by Stacie Cockrell, Cathy O'Neill and Julia Stone
It's been said that having a baby is like throwing a hand grenade into a marriage. A hand grenade? Why the violent metaphor for such a precious, peaceful little thing? They're so beautiful. They're so lovable. How can anyone defame such a cutie? But it's true. Those babies just explode right into our hearts and our lives.
As we cross over the threshold of new parenthood together, we feel a tremendous bond with our partners. But most of us also feel afraid, confused and downright irritable with one other. Having a baby can put a strain on the strongest of relationships. The good news is that there are things you can do to make sure that becoming parents doesn't mean sacrificing being a couple. In fact, there are things you can do before the baby arrives to help make the transition from couple to family as easy as possible.
Figure Out a Nighttime Game Plan. (Or avoid playing Midnight Chicken!)
The sleep deprivation caused by caring for a baby can turn the sanest of women into bottle-wielding shrews, reduce grown men to tears, and cause both of you to turn marital molehills into mountains. Don't underestimate the impact sleep deprivation can have on your relationship! Talk to your husband now about how you're both going to avoid playing Midnight Chicken and survive the early months. For example, plan to split up the night, and occasionally, take turns doing all-night baby duty and give each other the ultimate gift - an entire uninterrupted 8 hours of shut-eye.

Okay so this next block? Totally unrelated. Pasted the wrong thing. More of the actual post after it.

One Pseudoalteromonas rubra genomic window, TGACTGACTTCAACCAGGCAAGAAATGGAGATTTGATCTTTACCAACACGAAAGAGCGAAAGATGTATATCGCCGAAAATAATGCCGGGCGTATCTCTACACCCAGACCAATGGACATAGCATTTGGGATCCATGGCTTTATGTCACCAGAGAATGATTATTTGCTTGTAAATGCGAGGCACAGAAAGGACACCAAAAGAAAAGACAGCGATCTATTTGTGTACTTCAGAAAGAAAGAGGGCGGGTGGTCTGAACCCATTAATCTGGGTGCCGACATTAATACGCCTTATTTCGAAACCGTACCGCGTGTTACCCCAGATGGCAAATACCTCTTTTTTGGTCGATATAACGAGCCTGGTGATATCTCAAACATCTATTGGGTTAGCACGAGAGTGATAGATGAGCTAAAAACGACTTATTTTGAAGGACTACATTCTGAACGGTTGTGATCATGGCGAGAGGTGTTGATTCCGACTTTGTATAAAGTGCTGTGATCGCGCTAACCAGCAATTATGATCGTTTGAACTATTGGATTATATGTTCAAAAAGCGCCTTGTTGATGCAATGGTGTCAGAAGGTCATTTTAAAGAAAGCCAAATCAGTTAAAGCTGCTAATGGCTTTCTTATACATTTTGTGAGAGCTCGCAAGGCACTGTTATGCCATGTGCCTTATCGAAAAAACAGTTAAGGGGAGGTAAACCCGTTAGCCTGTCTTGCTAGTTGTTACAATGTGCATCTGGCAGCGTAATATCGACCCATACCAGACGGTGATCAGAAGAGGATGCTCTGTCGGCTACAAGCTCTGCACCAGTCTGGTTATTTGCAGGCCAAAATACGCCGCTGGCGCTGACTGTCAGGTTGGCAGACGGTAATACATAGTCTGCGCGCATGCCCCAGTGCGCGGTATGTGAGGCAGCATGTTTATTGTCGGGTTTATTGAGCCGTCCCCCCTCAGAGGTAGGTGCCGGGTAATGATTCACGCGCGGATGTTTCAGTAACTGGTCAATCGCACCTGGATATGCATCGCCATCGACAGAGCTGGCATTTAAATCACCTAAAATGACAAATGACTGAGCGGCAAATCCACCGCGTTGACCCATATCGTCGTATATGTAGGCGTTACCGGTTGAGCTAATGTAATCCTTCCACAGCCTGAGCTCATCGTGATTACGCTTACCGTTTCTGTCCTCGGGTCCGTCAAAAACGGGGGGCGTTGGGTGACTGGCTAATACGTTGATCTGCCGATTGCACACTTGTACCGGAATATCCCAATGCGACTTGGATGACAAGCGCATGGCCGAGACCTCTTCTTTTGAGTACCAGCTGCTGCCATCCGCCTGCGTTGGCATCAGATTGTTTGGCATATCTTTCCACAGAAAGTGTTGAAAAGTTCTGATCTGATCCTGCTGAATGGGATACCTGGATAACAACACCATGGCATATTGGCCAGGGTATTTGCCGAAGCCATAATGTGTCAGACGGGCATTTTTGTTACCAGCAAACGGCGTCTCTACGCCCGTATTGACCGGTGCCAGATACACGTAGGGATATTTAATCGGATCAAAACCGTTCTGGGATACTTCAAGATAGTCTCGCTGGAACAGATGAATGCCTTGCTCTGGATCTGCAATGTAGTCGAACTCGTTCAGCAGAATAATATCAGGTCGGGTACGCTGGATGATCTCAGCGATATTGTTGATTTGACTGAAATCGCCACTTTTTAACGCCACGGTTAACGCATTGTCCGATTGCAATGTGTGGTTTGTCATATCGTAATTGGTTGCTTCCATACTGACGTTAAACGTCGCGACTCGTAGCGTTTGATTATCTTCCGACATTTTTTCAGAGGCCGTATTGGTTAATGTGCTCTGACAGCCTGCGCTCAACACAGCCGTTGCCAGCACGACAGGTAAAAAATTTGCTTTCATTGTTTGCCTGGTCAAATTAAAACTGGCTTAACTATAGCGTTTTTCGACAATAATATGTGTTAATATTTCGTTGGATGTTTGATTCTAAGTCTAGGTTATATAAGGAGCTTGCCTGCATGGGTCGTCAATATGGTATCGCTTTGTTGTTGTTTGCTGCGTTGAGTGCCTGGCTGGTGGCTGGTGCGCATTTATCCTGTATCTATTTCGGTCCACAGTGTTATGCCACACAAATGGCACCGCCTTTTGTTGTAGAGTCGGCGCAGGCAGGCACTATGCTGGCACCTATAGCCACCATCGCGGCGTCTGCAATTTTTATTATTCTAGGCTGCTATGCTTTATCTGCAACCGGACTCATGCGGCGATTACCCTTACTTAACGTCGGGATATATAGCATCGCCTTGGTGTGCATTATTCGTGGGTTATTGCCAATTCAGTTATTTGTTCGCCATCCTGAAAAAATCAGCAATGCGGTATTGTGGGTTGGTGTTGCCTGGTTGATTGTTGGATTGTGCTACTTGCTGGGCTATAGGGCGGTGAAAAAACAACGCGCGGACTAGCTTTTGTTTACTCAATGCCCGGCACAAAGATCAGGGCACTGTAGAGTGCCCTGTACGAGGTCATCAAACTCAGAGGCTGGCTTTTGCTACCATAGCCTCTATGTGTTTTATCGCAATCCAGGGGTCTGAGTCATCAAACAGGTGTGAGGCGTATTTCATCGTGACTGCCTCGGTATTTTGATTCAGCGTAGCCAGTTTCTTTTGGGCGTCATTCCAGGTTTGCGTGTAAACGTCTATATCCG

Accept the Great Mom/Dad Divide. Men and women respond differently to becoming parents and those differences can become apparent during pregnancy. For example, for women, the Mommy Chip kicks in.
We start to get compulsive about the impending arrival and can get upset with our husbands when they don't swoon over the adorable baby outfits or want to spend all afternoon picking out the paint for the nursery. Don't be disappointed because your partner isn't as excited as you are. He doesn't have the Mommy Chip. Most men bond with the baby on a very different table -- he'll catch up with you soon enough!
Also, it might be helpful to agree on a "feathering the nest" budget. Most pregnant women want to get everything ready for their little chick...the best stroller, the perfect crib, etc. It's that Mommy Chip! A lot of soon-to-be dads don't put as much value on these things and many of them start to suffer from Provider Panic, a fear that they won't be able to adequately provide for the family. That Panic can escalate when dad sees the bills piling up before the baby even arrives.
Avoid Coitus Non Existus. It's helpful to talk and, if at all possible, laugh about the looming sexual drought. Tell your partner that your interest in sex will likely go MIA after the baby arrives, and that it will remain MIA for quite some time. Your "supply" might not meet his "demand."
Finally make a commitment now that neither of you will forget about the SGIs, the small gestures of intimacy, like hugging, kissing and handholding. Just because one of you is not up for sex, that doesn't mean that all physical affection should stop.